2It Could Get Better— or $3 Trillion Worse

Six years ago nobody accessed e-mail via a tablet. Nobody talked about “big data.” Companies didn’t have private cloud programs. Most people assumed that security technology companies such as RSA could not be breached. Almost nobody had heard of Anonymous or LulzSec, and didn’t think that jihad might be carried out by cyber-fighters. Edward Snowden was an anonymous contractor working on computer security for the CIA. And national newspapers didn’t carry front-page stories about governments lobbing charges and countercharges against each other about the use of cyber-espionage.

The cybersecurity context that companies operate in today is extraordinarily dynamic. The digitization of business processes continues to accelerate, a dizzying array of new technologies is available in the marketplace, and new security products emerge to acclaim but sometimes turn out to be less effective than promised. Attackers proliferate, experiment with new techniques, and become more audacious, while hundreds of government agencies in dozens of jurisdictions shift policies, roll out regulations, and invest in all manner of defensive and offensive cybersecurity capabilities.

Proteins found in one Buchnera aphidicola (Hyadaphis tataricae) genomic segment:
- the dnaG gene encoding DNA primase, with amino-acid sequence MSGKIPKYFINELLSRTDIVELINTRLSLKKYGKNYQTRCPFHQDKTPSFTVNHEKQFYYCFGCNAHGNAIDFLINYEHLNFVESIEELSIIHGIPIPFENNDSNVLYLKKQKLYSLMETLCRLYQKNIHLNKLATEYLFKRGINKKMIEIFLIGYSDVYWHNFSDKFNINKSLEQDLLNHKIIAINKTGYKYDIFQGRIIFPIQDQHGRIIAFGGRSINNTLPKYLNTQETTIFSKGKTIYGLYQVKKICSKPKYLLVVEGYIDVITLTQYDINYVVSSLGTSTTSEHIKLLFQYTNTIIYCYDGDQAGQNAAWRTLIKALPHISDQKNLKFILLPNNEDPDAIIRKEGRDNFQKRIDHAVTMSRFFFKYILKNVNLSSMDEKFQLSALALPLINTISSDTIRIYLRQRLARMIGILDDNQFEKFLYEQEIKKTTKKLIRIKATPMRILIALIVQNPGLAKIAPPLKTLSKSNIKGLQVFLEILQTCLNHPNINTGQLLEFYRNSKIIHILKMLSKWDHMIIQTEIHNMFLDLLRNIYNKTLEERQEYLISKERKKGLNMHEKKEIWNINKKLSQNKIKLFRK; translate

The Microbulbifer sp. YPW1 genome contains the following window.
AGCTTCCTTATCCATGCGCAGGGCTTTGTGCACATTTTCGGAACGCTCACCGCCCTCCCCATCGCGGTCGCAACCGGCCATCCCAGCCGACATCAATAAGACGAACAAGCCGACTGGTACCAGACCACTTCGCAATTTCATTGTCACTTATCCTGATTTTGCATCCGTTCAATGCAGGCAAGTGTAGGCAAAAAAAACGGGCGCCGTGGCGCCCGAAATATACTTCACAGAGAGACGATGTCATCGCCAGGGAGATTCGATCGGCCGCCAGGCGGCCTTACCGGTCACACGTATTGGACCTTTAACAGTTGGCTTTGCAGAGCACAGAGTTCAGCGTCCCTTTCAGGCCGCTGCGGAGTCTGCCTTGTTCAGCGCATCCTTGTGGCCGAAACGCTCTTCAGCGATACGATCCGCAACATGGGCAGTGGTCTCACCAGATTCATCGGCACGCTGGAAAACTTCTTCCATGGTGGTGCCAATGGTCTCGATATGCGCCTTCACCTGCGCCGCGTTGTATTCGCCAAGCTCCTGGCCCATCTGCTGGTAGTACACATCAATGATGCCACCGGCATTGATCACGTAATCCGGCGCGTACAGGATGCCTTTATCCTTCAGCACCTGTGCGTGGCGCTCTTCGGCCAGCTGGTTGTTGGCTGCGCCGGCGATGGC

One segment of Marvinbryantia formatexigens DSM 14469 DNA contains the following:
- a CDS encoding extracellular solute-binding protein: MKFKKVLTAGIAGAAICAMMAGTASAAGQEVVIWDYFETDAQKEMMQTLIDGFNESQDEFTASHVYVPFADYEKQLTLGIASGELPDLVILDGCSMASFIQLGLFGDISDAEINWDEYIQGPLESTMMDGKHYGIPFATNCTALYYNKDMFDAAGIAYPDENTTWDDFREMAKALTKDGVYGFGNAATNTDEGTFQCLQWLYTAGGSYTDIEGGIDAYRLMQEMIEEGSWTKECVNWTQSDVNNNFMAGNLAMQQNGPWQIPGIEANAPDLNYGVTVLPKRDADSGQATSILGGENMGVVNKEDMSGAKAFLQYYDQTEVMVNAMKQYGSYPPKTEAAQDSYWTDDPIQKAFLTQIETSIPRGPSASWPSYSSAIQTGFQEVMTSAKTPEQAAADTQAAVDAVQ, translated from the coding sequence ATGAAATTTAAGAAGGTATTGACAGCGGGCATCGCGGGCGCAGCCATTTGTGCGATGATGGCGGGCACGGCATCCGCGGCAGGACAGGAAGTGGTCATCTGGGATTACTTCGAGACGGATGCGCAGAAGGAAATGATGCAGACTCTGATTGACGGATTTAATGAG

Amid this confusing cacophony of activity, companies and other institutions must make decisions that will affect them 5 and even 10 years in the future. They must invest in research and development (R&D) projects so that they can reap benefits later. Technology they implement and applications ...

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